Two white feet, try him
Three white feet, sell him to a friend
Four white feet, pass him by
One white foot, keep him not a day
Two white feet, send him far away
Three white feet, sell him to a friend
Four white feet, keep him to the end
Some horse people tend to believe that black feet tend to be harder than light feet, but there does not seem to be any research that indicates there is any proof either way. Wolfie has one white foot and three black and white feet and so far he is proving to have 4 very good feet.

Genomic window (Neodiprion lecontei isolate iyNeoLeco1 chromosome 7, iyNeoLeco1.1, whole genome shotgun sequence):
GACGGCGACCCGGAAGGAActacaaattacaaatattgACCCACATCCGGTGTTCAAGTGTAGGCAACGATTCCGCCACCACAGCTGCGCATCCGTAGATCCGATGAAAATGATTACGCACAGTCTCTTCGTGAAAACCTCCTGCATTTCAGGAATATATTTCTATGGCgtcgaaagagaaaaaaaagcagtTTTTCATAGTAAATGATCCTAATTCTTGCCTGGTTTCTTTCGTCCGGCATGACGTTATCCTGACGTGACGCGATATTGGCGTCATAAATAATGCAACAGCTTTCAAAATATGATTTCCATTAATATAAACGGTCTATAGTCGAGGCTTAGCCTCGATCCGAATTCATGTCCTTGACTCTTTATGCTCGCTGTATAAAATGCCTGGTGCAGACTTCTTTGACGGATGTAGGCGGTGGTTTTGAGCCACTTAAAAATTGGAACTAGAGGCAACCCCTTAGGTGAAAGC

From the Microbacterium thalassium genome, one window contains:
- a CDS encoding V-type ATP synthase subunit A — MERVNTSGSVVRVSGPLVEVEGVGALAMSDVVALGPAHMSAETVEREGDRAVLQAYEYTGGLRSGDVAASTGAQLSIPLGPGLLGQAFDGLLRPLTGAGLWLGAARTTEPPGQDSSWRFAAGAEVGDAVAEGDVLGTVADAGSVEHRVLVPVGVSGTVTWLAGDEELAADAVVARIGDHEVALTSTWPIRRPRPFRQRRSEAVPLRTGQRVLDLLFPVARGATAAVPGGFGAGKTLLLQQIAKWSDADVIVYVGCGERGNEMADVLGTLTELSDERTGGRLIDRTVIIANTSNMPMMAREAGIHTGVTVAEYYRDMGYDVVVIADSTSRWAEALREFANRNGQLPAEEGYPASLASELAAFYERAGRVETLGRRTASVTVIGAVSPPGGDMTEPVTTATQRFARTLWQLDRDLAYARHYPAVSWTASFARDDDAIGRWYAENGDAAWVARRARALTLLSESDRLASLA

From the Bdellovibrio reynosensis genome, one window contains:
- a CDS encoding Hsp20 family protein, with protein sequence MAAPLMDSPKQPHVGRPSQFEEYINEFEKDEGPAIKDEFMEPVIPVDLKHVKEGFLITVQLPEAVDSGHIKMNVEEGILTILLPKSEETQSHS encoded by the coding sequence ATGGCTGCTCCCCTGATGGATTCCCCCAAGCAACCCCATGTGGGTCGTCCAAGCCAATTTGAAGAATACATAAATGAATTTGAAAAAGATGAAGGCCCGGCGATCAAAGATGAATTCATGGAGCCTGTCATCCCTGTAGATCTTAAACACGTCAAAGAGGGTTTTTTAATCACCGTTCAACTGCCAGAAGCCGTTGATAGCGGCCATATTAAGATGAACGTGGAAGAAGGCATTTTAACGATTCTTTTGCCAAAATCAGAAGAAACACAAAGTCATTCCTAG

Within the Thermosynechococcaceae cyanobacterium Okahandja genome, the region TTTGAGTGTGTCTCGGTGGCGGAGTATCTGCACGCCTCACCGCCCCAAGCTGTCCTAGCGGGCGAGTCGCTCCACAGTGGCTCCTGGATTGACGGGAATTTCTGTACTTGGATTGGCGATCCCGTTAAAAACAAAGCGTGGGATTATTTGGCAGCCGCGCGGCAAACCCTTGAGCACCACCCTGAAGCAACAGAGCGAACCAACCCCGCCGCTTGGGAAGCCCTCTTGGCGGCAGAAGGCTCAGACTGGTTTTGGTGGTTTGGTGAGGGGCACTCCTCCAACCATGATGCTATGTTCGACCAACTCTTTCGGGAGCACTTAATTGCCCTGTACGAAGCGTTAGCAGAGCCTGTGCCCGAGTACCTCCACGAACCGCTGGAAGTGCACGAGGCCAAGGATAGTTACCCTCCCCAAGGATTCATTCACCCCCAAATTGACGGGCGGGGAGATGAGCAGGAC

Four white stockings were said to be evil. However, two hind and one fore was good. One hind and one fore on opposite sides were excellent.
There is also the saying that you don't buy a horse with blue eyes.
I used to know a pony who was coloured. He was black and white but I wouldn't call him a piebald, he was marked more like an American paint horse and had Indian paw prints on him. He had two blue eyes, 4 white legs, 4 white hooves and a prophets thumb print. He was a fantastic jumping pony with a great temperament. He was never lame and had good feet. In reality, a horse's colour or markings does not determine its temperament or ability.